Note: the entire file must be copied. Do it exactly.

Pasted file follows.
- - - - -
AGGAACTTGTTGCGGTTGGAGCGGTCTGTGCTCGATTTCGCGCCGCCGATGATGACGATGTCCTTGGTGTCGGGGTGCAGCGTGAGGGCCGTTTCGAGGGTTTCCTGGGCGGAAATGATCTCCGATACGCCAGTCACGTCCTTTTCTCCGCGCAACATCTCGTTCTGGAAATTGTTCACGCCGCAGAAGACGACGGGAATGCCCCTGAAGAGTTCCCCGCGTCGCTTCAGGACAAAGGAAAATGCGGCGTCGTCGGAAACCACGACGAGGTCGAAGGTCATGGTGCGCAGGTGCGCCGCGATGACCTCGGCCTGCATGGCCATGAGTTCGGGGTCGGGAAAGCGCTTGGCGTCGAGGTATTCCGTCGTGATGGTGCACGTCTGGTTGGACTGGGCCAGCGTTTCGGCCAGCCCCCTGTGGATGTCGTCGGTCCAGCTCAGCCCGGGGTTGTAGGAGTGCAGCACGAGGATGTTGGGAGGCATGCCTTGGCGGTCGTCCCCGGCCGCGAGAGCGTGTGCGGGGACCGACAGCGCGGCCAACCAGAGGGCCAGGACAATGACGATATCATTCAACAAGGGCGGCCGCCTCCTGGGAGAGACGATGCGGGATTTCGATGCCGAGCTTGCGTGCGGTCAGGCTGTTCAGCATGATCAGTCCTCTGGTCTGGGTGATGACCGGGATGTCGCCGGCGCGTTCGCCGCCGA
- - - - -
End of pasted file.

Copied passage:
AGGAACTTGTTGCGGTTGGAGCGGTCTGTGCTCGATTTCGCGCCGCCGATGATGACGATGTCCTTGGTGTCGGGGTGCAGCGTGAGGGCCGTTTCGAGGGTTTCCTGGGCGGAAATGATCTCCGATACGCCAGTCACGTCCTTTTCTCCGCGCAACATCTCGTTCTGGAAATTGTTCACGCCGCAGAAGACGACGGGAATGCCCCTGAAGAGTTCCCCGCGTCGCTTCAGGACAAAGGAAAATGCGGCGTCGTCGGAAACCACGACGAGGTCGAAGGTCATGGTGCGCAGGTGCGCCGCGATGACCTCGGCCTGCATGGCCATGAGTTCGGGGTCGGGAAAGCGCTTGGCGTCGAGGTATTCCGTCGTGATGGTGCACGTCTGGTTGGACTGGGCCAGCGTTTCGGCCAGCCCCCTGTGGATGTCGTCGGTCCAGCTCAGCCCGGGGTTGTAGGAGTGCAGCACGAGGATGTTGGGAGGCATGCCTTGGCGGTCGTCCCCGGCCGCGAGAGCGTGTGCGGGGACCGACAGCGCGGCCAACCAGAGGGCCAGGACAATGACGATATCATTCAACAAGGGCGGCCGCCTCCTGGGAGAGACGATGCGGGATTTCGATGCCGAGCTTGCGTGCGGTCAGGCTGTTCAGCATGATCAGTCCTCTGGTCTGGGTGATGACCGGGATGTCGCCGGCGCGTTCGCCGCCGA